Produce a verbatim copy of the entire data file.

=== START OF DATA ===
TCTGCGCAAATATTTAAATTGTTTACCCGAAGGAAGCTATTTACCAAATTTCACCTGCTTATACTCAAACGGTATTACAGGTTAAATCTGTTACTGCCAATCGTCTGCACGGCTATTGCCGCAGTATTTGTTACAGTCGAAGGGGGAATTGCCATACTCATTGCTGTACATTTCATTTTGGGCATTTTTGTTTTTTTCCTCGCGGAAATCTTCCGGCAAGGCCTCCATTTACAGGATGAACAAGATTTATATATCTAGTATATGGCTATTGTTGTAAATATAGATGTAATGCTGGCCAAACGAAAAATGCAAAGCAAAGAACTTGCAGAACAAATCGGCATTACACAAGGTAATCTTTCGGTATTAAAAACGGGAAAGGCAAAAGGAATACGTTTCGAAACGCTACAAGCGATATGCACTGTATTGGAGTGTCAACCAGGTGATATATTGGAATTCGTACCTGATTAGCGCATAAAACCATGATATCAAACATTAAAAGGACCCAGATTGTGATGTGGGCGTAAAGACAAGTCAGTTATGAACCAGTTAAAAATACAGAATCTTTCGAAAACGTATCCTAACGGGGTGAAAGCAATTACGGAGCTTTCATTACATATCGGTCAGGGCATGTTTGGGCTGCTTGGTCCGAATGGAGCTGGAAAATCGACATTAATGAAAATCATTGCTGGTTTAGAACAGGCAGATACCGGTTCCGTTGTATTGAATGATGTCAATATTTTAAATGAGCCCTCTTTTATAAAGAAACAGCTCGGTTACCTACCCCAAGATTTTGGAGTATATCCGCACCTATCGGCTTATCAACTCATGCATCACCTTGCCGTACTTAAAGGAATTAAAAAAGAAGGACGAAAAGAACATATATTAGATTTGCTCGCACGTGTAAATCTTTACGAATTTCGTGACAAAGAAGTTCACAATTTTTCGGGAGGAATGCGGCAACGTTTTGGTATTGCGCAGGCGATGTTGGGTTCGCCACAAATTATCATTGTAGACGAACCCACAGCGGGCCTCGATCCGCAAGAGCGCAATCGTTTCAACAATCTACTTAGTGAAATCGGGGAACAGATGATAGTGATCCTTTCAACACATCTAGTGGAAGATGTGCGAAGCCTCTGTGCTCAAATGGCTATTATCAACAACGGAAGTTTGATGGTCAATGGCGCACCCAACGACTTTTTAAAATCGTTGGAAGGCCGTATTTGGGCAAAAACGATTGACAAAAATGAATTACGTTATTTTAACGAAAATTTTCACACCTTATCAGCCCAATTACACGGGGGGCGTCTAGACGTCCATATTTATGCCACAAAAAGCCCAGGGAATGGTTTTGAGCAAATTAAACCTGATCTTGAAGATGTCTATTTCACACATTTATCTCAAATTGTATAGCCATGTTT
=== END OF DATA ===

TCTGCGCAAATATTTAAATTGTTTACCCGAAGGAAGCTATTTACCAAATTTCACCTGCTTATACTCAAACGGTATTACAGGTTAAATCTGTTACTGCCAATCGTCTGCACGGCTATTGCCGCAGTATTTGTTACAGTCGAAGGGGGAATTGCCATACTCATTGCTGTACATTTCATTTTGGGCATTTTTGTTTTTTTCCTCGCGGAAATCTTCCGGCAAGGCCTCCATTTACAGGATGAACAAGATTTATATATCTAGTATATGGCTATTGTTGTAAATATAGATGTAATGCTGGCCAAACGAAAAATGCAAAGCAAAGAACTTGCAGAACAAATCGGCATTACACAAGGTAATCTTTCGGTATTAAAAACGGGAAAGGCAAAAGGAATACGTTTCGAAACGCTACAAGCGATATGCACTGTATTGGAGTGTCAACCAGGTGATATATTGGAATTCGTACCTGATTAGCGCATAAAACCATGATATCAAACATTAAAAGGACCCAGATTGTGATGTGGGCGTAAAGACAAGTCAGTTATGAACCAGTTAAAAATACAGAATCTTTCGAAAACGTATCCTAACGGGGTGAAAGCAATTACGGAGCTTTCATTACATATCGGTCAGGGCATGTTTGGGCTGCTTGGTCCGAATGGAGCTGGAAAATCGACATTAATGAAAATCATTGCTGGTTTAGAACAGGCAGATACCGGTTCCGTTGTATTGAATGATGTCAATATTTTAAATGAGCCCTCTTTTATAAAGAAACAGCTCGGTTACCTACCCCAAGATTTTGGAGTATATCCGCACCTATCGGCTTATCAACTCATGCATCACCTTGCCGTACTTAAAGGAATTAAAAAAGAAGGACGAAAAGAACATATATTAGATTTGCTCGCACGTGTAAATCTTTACGAATTTCGTGACAAAGAAGTTCACAATTTTTCGGGAGGAATGCGGCAACGTTTTGGTATTGCGCAGGCGATGTTGGGTTCGCCACAAATTATCATTGTAGACGAACCCACAGCGGGCCTCGATCCGCAAGAGCGCAATCGTTTCAACAATCTACTTAGTGAAATCGGGGAACAGATGATAGTGATCCTTTCAACACATCTAGTGGAAGATGTGCGAAGCCTCTGTGCTCAAATGGCTATTATCAACAACGGAAGTTTGATGGTCAATGGCGCACCCAACGACTTTTTAAAATCGTTGGAAGGCCGTATTTGGGCAAAAACGATTGACAAAAATGAATTACGTTATTTTAACGAAAATTTTCACACCTTATCAGCCCAATTACACGGGGGGCGTCTAGACGTCCATATTTATGCCACAAAAAGCCCAGGGAATGGTTTTGAGCAAATTAAACCTGATCTTGAAGATGTCTATTTCACACATTTATCTCAAATTGTATAGCCATGTTT